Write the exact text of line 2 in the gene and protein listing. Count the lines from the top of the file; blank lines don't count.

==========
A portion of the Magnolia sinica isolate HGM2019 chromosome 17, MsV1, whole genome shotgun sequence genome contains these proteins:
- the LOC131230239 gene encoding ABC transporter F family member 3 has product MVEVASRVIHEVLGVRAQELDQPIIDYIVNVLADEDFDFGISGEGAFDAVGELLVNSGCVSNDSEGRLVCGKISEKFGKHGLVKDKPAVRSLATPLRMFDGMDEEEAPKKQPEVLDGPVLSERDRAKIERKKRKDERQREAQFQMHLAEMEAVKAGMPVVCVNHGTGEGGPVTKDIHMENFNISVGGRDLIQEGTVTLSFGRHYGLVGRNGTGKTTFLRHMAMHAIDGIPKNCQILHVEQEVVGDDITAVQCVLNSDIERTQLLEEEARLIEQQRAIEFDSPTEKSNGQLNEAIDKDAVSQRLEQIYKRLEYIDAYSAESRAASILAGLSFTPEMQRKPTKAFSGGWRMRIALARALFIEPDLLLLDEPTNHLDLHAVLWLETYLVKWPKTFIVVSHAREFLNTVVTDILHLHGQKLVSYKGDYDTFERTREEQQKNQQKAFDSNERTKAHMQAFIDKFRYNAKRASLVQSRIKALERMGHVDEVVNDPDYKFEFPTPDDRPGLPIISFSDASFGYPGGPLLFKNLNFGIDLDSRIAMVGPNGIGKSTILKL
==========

- the LOC131230239 gene encoding ABC transporter F family member 3 has product MVEVASRVIHEVLGVRAQELDQPIIDYIVNVLADEDFDFGISGEGAFDAVGELLVNSGCVSNDSEGRLVCGKISEKFGKHGLVKDKPAVRSLATPLRMFDGMDEEEAPKKQPEVLDGPVLSERDRAKIERKKRKDERQREAQFQMHLAEMEAVKAGMPVVCVNHGTGEGGPVTKDIHMENFNISVGGRDLIQEGTVTLSFGRHYGLVGRNGTGKTTFLRHMAMHAIDGIPKNCQILHVEQEVVGDDITAVQCVLNSDIERTQLLEEEARLIEQQRAIEFDSPTEKSNGQLNEAIDKDAVSQRLEQIYKRLEYIDAYSAESRAASILAGLSFTPEMQRKPTKAFSGGWRMRIALARALFIEPDLLLLDEPTNHLDLHAVLWLETYLVKWPKTFIVVSHAREFLNTVVTDILHLHGQKLVSYKGDYDTFERTREEQQKNQQKAFDSNERTKAHMQAFIDKFRYNAKRASLVQSRIKALERMGHVDEVVNDPDYKFEFPTPDDRPGLPIISFSDASFGYPGGPLLFKNLNFGIDLDSRIAMVGPNGIGKSTILKL